This site, Android Beat, has been live for about half a year now. When people find out I write all about Android, they think I don’t know anything about iOS. The funny thing is, I’ve had more experience using Apple’s mobile operating system than Google’s, and I’m not ashamed to admit that. Why should I? Apple is cool, and without the iPhone, Android would look very different today.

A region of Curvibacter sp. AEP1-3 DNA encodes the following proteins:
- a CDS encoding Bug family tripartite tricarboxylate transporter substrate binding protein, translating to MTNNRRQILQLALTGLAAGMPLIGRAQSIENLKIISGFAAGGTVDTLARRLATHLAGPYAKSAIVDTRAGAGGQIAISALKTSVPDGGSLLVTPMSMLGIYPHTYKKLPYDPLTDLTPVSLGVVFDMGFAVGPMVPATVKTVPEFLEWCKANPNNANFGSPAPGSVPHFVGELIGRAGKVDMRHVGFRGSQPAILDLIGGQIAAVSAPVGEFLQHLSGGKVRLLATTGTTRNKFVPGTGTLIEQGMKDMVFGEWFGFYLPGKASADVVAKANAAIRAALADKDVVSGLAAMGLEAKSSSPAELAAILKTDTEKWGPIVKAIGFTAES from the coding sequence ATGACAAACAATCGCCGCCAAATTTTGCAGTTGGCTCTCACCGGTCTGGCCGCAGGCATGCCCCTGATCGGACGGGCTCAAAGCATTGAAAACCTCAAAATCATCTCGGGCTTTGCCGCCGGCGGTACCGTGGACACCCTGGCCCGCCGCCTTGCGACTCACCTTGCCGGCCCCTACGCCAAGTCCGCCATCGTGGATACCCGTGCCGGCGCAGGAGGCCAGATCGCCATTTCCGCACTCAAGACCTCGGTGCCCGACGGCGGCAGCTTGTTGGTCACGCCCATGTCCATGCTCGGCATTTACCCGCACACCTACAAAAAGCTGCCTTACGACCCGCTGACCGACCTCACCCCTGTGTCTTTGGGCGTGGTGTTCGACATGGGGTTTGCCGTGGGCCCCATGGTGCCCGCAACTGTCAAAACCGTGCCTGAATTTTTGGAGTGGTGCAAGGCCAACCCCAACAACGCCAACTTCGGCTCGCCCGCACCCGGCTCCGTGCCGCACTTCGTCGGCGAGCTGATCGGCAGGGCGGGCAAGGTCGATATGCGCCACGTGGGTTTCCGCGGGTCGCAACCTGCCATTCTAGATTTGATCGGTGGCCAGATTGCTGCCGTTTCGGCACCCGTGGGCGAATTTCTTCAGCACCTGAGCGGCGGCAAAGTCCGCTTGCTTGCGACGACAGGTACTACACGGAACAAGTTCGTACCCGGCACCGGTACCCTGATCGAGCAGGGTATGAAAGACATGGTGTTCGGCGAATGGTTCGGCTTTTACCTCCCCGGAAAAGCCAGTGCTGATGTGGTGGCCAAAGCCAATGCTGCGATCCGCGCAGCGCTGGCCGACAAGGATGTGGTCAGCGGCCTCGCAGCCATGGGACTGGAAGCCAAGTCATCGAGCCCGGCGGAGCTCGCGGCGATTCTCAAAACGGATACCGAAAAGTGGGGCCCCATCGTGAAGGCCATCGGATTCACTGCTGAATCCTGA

You see, back in January of this year, I sold my two year old iPhone 4 and had every intention of buying an iPhone 5, but I simply couldn’t find a store that had one in stock. Now granted, I was in Malaysia at time, so the Chinese New Year Year was to blame. Me being the genius that I am, I sold the iPhone 4 before figuring out where to buy an iPhone 5, which put me in the uncomfortable situation of hopping from Apple Store to Apple Store to Apple Store in Kuala Lumpur’s sweltering heat to find what was, at the time, the new iPhone. After failing to locate said iPhone, I picked up the next best thing, Samsung’s Galaxy Note II. Why the Note II? All the journalists who I respect and voraciously read have said, at one point or another, that the Note II was the best Android phone on the market. The 5.5 inch screen put me off a bit at first, but I listened to the experts and plunked down my hard earned money on Samsung’s second generation phablet. Do I regret buying the Note II? Some days I do, some days I don’t, but overall I’d say I’m satisfied with the device. The screen has spoiled me, however, and holding my girlfriend’s iPhone 5 makes me giggle like a teenage school girl at the size. So with all that backstory laid out, it’s time to have a deep think about what Apple presented yesterday. First, the iPhone 5c. I thought it would be cheap, $450 max. Instead, it’s nothing more than an iPhone 5, but with a slightly larger battery and a plastic case. At $550, I’m simply not interested. Not even in the slightest bit. And considering that the more advanced iPhone 5s is just $100 more, which isn’t a lot if you live in the Western World, the the 5C means absolutely nothing to me. Some of you care about it because it’s colorful. Have fun with that. Focusing on the crème de la crème, the iPhone 5s, it’s a super impressive device. I want one. I really want one. The only thing that’s stopping me from buying one is that small screen, which I know will be fixed next year with the iPhone 6. But then I think to myself, why not get rid of my Note II, buy the iPhone 5s, and then also buy the 2013 Nexus 7 to get my Android fix? Usually I wait at least two years before buying a new phone, but I have a feeling deep inside me that’s hard to describe that’s urging me to get rid of the Note. There’s nothing wrong with the Note, but I just … I simply just don’t want it anymore. And now that the Note 3 is just two weeks away, so I should buy that, right? What would I gain by going back to iOS? For one thing, I’d have a phone with an awesome camera again. I used to take photos constantly with my iPhone 4, but when I switched to the Note II, I stopped. The pictures aren’t as good, and the device is simply too big. The iPhone 5S would fix that. Then there’s apps. Android sure is powerful, and I can do things on Android that I know I would never be able to do in a million years on iOS, but you know what? Apps for iOS have a polish that only a small handful of Android apps can claim to have, and it’s something I miss. Whenever my girlfriend shows me a game she’s just downloaded on her iPhone, I just look at my Note II and sigh. Let’s also not forget about updates. When will the next version of Android come out? When will the company that built my phone update the phone? When will the operator that I bought my phone from approve the update that the company that made my phone just pushed out? This bullshit doesn’t exist on iOS. If I do switch back to iOS, will I still write for this website? Absolutely. Android is awesome, and watching Samsung grow is fascinating. Part of me secretly wishes that Android would die, however, and that it’ll get replaced by some sort of new Chrome OS type environment that’s incredibly locked down. And hey, as I write this, I’m taking my SIM card out of a Windows Phone. All of these platforms are great, but really, at the end of the day, my (first world white man) struggles have a lot to do with form factor. Do I want to be a guy who owns a laptop and a phone and a tablet or is a laptop and a phone enough? How big should my next laptop be and how big should my phone be? Watch this space. I’ll buy a phone between now and Christmas, but I don’t know which one yet. Oh and in case you’re wondering: The fingerprint scanner deserves a soft golf clap, but nothing more. And the fact that the A7 in the 5s is 64-bit is something I don’t care about, but Apple’s claim that it’s 2x faster than the A6 is something important to note. As for color? I’d probably go with gray.